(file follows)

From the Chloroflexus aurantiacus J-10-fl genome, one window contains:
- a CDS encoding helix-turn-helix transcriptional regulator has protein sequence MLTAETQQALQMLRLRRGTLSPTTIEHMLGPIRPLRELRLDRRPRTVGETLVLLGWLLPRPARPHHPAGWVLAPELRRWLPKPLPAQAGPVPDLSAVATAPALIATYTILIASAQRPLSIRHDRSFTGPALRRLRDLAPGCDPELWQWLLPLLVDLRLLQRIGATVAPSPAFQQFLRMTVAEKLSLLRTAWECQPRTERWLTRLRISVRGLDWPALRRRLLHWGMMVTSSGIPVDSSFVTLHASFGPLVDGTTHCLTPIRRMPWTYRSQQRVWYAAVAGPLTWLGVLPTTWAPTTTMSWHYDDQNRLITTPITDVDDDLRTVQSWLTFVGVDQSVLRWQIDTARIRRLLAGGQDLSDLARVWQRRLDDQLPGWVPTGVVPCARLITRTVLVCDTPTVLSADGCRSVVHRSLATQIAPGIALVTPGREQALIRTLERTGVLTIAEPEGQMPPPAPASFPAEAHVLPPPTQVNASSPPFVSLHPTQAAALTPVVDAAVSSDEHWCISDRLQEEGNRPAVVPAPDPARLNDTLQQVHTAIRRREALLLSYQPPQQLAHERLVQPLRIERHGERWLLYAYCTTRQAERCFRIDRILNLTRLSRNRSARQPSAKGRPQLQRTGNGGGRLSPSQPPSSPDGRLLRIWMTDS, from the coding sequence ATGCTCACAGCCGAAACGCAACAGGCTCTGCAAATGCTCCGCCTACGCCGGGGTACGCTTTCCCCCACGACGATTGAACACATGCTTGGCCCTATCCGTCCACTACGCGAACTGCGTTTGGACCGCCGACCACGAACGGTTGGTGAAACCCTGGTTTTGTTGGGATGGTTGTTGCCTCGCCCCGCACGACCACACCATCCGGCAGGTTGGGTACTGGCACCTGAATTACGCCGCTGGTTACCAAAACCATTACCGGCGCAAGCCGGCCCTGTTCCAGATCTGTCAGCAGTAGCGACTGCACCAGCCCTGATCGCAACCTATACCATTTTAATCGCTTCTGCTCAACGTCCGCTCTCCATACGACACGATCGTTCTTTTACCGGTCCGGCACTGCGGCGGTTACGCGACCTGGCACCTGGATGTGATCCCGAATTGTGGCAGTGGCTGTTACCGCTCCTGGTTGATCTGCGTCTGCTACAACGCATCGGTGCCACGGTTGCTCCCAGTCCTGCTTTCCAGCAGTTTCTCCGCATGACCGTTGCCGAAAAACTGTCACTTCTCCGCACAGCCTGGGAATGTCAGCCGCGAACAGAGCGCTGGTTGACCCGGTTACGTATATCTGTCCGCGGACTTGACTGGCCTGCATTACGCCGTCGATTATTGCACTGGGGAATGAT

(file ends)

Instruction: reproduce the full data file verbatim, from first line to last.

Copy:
From the Chloroflexus aurantiacus J-10-fl genome, one window contains:
- a CDS encoding helix-turn-helix transcriptional regulator has protein sequence MLTAETQQALQMLRLRRGTLSPTTIEHMLGPIRPLRELRLDRRPRTVGETLVLLGWLLPRPARPHHPAGWVLAPELRRWLPKPLPAQAGPVPDLSAVATAPALIATYTILIASAQRPLSIRHDRSFTGPALRRLRDLAPGCDPELWQWLLPLLVDLRLLQRIGATVAPSPAFQQFLRMTVAEKLSLLRTAWECQPRTERWLTRLRISVRGLDWPALRRRLLHWGMMVTSSGIPVDSSFVTLHASFGPLVDGTTHCLTPIRRMPWTYRSQQRVWYAAVAGPLTWLGVLPTTWAPTTTMSWHYDDQNRLITTPITDVDDDLRTVQSWLTFVGVDQSVLRWQIDTARIRRLLAGGQDLSDLARVWQRRLDDQLPGWVPTGVVPCARLITRTVLVCDTPTVLSADGCRSVVHRSLATQIAPGIALVTPGREQALIRTLERTGVLTIAEPEGQMPPPAPASFPAEAHVLPPPTQVNASSPPFVSLHPTQAAALTPVVDAAVSSDEHWCISDRLQEEGNRPAVVPAPDPARLNDTLQQVHTAIRRREALLLSYQPPQQLAHERLVQPLRIERHGERWLLYAYCTTRQAERCFRIDRILNLTRLSRNRSARQPSAKGRPQLQRTGNGGGRLSPSQPPSSPDGRLLRIWMTDS, from the coding sequence ATGCTCACAGCCGAAACGCAACAGGCTCTGCAAATGCTCCGCCTACGCCGGGGTACGCTTTCCCCCACGACGATTGAACACATGCTTGGCCCTATCCGTCCACTACGCGAACTGCGTTTGGACCGCCGACCACGAACGGTTGGTGAAACCCTGGTTTTGTTGGGATGGTTGTTGCCTCGCCCCGCACGACCACACCATCCGGCAGGTTGGGTACTGGCACCTGAATTACGCCGCTGGTTACCAAAACCATTACCGGCGCAAGCCGGCCCTGTTCCAGATCTGTCAGCAGTAGCGACTGCACCAGCCCTGATCGCAACCTATACCATTTTAATCGCTTCTGCTCAACGTCCGCTCTCCATACGACACGATCGTTCTTTTACCGGTCCGGCACTGCGGCGGTTACGCGACCTGGCACCTGGATGTGATCCCGAATTGTGGCAGTGGCTGTTACCGCTCCTGGTTGATCTGCGTCTGCTACAACGCATCGGTGCCACGGTTGCTCCCAGTCCTGCTTTCCAGCAGTTTCTCCGCATGACCGTTGCCGAAAAACTGTCACTTCTCCGCACAGCCTGGGAATGTCAGCCGCGAACAGAGCGCTGGTTGACCCGGTTACGTATATCTGTCCGCGGACTTGACTGGCCTGCATTACGCCGTCGATTATTGCACTGGGGAATGAT